O'Kane had even tried to switch to the flight the night before, but her computer froze, leaving her on a different flight to Denver.

"I was not happy that I was not on that flight," O'Kane said. "I was driving to work steamed."

She met the man who would fly on Flight 175, reserve attendant Robert Fangman, at the airport, and they chatted before saying their goodbyes.

"I'm just so excited," Fangman had told her. "This is a great trip."

O'Kane's flight took off between American Airlines Flight 11 and United Airlines Flight 175, both of which would hit the towers.

9. Mark Wahlberg's Change Of Plans

Like Seth McFarlane, the Ted actor very nearly lost his life on American Airlines Flight 11.

Just a few days before September 11, Wahlberg agreed to see his friend's movie at the Toronto International Film Festival, which forced him to take a chartered jet instead.

While Walhberg should be thankful for his stroke of luck, he famously boasted that he could have prevented the terrorist attacks.

"If I was on that plane with my kids, it wouldn’t have went down like it did," Walhberg said.

Maybe he was just channeling one of his many action movie roles.

"To suggest I would have done anything differently than the passengers on that plane was irresponsible," Wahlberg later apologized.

10. His Lucky Tie

Joe Lott
Joe Lott, seen at his daughter's wedding with his lucky tie.Lott Family

The day of the attacks, Joe Lott was scheduled to attend a conference at the Windows on the World venue on the top floors of the North Tower.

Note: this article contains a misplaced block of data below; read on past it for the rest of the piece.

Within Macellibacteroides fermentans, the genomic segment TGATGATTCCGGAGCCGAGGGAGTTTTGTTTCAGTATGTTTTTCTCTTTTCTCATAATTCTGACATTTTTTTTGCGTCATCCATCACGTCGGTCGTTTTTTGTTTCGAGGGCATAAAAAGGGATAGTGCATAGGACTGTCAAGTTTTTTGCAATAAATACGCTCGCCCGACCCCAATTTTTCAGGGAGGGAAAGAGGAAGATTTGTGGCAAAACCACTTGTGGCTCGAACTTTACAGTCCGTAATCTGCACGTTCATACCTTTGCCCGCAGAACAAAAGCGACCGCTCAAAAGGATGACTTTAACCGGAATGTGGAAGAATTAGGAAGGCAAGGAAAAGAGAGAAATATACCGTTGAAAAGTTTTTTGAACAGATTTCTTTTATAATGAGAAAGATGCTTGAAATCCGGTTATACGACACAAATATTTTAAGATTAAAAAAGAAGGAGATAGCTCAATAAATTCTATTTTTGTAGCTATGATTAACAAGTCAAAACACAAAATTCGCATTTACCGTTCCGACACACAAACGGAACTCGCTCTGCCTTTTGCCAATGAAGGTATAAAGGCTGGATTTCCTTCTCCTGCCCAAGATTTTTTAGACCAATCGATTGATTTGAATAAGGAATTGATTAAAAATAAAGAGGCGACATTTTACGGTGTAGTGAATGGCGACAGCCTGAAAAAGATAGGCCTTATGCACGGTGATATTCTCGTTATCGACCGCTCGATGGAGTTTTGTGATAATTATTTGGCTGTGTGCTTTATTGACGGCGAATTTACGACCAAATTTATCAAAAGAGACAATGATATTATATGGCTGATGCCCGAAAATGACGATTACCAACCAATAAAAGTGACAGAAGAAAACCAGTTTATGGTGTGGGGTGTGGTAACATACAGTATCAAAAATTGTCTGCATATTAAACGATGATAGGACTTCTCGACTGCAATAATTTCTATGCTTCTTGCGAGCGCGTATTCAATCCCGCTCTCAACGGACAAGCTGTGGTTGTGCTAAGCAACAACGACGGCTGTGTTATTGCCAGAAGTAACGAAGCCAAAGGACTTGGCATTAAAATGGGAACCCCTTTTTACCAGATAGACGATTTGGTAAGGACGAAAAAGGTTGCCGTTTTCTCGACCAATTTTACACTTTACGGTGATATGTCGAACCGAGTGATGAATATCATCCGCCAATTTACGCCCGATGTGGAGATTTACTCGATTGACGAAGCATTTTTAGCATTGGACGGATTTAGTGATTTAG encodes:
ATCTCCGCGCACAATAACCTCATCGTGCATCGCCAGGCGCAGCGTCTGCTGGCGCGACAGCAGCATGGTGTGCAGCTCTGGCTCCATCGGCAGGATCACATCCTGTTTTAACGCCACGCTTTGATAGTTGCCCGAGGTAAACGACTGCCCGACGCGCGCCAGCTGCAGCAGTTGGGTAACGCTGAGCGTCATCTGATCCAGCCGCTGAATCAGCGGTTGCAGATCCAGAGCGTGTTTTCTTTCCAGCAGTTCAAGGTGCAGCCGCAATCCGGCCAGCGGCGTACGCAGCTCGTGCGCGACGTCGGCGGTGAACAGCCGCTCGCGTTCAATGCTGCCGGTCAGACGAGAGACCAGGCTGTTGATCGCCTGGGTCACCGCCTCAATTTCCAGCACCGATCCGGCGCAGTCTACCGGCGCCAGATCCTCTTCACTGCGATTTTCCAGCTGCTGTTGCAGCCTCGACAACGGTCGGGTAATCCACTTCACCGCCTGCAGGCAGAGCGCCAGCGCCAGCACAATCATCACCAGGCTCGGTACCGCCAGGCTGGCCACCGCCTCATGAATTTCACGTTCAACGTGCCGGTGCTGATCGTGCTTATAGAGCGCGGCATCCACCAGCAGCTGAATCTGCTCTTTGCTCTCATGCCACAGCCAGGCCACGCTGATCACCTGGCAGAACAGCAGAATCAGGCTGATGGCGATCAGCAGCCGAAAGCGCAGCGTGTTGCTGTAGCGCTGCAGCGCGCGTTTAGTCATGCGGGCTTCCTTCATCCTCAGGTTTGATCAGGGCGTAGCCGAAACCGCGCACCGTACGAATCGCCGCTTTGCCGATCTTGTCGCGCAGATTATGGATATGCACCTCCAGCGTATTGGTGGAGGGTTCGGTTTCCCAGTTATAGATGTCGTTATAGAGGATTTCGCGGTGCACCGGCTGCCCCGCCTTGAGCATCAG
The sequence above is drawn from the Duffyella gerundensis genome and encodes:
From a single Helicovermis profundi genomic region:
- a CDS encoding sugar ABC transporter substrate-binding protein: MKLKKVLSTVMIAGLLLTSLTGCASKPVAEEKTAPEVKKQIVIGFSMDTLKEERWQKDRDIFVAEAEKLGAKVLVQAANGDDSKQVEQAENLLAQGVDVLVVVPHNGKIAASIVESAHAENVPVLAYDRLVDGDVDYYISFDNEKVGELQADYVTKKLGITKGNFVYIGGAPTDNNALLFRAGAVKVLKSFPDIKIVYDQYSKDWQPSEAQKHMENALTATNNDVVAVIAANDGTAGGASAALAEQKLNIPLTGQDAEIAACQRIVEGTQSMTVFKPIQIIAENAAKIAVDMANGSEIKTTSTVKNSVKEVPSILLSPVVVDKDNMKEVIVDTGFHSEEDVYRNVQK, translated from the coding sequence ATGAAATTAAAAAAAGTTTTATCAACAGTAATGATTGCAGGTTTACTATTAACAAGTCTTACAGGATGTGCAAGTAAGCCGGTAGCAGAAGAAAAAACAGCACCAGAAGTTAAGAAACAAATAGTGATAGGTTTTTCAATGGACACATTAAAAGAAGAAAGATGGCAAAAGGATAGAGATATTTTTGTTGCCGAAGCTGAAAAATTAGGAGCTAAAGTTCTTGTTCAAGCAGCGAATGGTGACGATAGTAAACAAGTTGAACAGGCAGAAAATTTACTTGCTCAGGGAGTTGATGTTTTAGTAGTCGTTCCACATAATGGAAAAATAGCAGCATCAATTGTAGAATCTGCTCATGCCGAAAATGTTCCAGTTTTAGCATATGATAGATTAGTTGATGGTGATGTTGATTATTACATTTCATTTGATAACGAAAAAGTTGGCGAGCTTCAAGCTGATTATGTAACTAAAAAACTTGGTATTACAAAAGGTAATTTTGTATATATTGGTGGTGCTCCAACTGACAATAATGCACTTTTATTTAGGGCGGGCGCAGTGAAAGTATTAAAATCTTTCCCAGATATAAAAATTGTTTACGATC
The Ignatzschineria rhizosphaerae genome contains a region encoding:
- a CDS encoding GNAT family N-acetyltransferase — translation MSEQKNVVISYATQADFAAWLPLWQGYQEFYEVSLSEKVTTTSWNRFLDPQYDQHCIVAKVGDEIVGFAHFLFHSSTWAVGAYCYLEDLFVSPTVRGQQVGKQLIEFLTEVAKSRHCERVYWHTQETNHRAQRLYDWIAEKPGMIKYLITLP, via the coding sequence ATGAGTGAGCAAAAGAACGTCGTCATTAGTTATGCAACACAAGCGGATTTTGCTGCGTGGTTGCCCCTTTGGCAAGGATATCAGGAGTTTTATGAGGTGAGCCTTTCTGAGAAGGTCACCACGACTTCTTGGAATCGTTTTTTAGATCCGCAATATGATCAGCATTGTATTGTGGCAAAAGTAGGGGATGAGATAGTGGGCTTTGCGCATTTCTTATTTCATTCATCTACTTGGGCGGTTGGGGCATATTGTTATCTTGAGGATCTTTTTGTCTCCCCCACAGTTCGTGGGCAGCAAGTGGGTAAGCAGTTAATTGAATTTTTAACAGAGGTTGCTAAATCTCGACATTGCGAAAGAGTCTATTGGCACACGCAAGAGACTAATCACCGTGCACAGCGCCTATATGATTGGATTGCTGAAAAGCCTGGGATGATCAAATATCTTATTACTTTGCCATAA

During a breakfast meeting that day, one of his employees handed Lott a gift-wrapped tie.

Lott offered to wear the tie at the conference that day, but his employee was not having it.

"You've better not wear it with that shirt," she told him, because they would clash.

Lott took her word for it, and went back to his hotel room to iron a new shirt while she left for the World Trade Center.

He was still in the hotel as the first plane hit, and wound up being the only person on his team to survive that day.

Lott still wears the tie on special occasions, as a tribute to his employees.

11. The Perfect Getaway

911 survivors
Bourbon Street, New Orleans.Lars Plougmann - Flickr

Each year, Brenda Christensen spent a week working out of the Twin Towers for her PR business.

Her annual trip would have put her in the World Trade Center on September 11, 2001. But Christensen made a fateful choice that year.

"The one year I decided to go on vacation instead was 2001," she said.

She spent the day in New Orleans, and remembers waking up "in the French Quarter to the horrific news."

Thankfully, Christensen's coworkers also survived the attacks.

"I felt I had missed a lightning bolt," she said.

12. Lucky Breakup

Not many women can say a breakup saved their life, but Crystal Brown Tatum can.

"In 2001, I was engaged to be married and planned to relocate to New York City in June," she remembered.

"I had a job offer from Morgan Stanley Dean Witter, working in Twin Tower Two. Unfortunately, I discovered some things that caused me to call off the wedding and subsequent move."

Tatum remembers feeling "numb" seeing the news of the attacks.

"Going through a broken engagement was painful, but it was a twist of fate that possibly saved my life."

13. Tough Break, Lucky Break

Laura Gelman actually avoided being at the World Trade Center twice on 9/11, first because she was laid off just four days before the attack.

"I would have been there if I weren’t laid off four days before," she remembered.

"And as it happens, I had planned to go to the unemployment office next to the World Trade Center that morning but was waiting till after rush hour, so I never got on the train that day."

May the victims of the 9/11 attacks rest in peace. Our thoughts and prayers go out to their families. Never forget.

I write about all sorts of things for Shared, especially weird facts, celebrity news, and viral stories. CONTACT: zachary@shared.com